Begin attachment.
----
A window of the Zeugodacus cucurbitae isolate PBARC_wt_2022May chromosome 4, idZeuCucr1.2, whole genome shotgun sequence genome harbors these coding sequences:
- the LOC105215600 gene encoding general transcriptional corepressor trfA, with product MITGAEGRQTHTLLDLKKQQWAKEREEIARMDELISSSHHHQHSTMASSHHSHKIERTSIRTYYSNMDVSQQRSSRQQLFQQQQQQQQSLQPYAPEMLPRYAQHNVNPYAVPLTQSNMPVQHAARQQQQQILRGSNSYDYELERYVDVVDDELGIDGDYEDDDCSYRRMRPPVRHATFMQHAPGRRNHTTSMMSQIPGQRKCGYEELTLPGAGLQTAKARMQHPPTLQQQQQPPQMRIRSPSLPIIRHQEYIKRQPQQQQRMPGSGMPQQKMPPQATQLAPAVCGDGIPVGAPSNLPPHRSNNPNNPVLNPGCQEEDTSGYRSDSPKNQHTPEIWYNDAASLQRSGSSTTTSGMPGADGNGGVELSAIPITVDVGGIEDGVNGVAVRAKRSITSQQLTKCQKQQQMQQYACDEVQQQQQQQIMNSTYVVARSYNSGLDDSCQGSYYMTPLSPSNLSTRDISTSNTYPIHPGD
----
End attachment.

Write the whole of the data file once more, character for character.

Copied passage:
A window of the Zeugodacus cucurbitae isolate PBARC_wt_2022May chromosome 4, idZeuCucr1.2, whole genome shotgun sequence genome harbors these coding sequences:
- the LOC105215600 gene encoding general transcriptional corepressor trfA, with product MITGAEGRQTHTLLDLKKQQWAKEREEIARMDELISSSHHHQHSTMASSHHSHKIERTSIRTYYSNMDVSQQRSSRQQLFQQQQQQQQSLQPYAPEMLPRYAQHNVNPYAVPLTQSNMPVQHAARQQQQQILRGSNSYDYELERYVDVVDDELGIDGDYEDDDCSYRRMRPPVRHATFMQHAPGRRNHTTSMMSQIPGQRKCGYEELTLPGAGLQTAKARMQHPPTLQQQQQPPQMRIRSPSLPIIRHQEYIKRQPQQQQRMPGSGMPQQKMPPQATQLAPAVCGDGIPVGAPSNLPPHRSNNPNNPVLNPGCQEEDTSGYRSDSPKNQHTPEIWYNDAASLQRSGSSTTTSGMPGADGNGGVELSAIPITVDVGGIEDGVNGVAVRAKRSITSQQLTKCQKQQQMQQYACDEVQQQQQQQIMNSTYVVARSYNSGLDDSCQGSYYMTPLSPSNLSTRDISTSNTYPIHPGD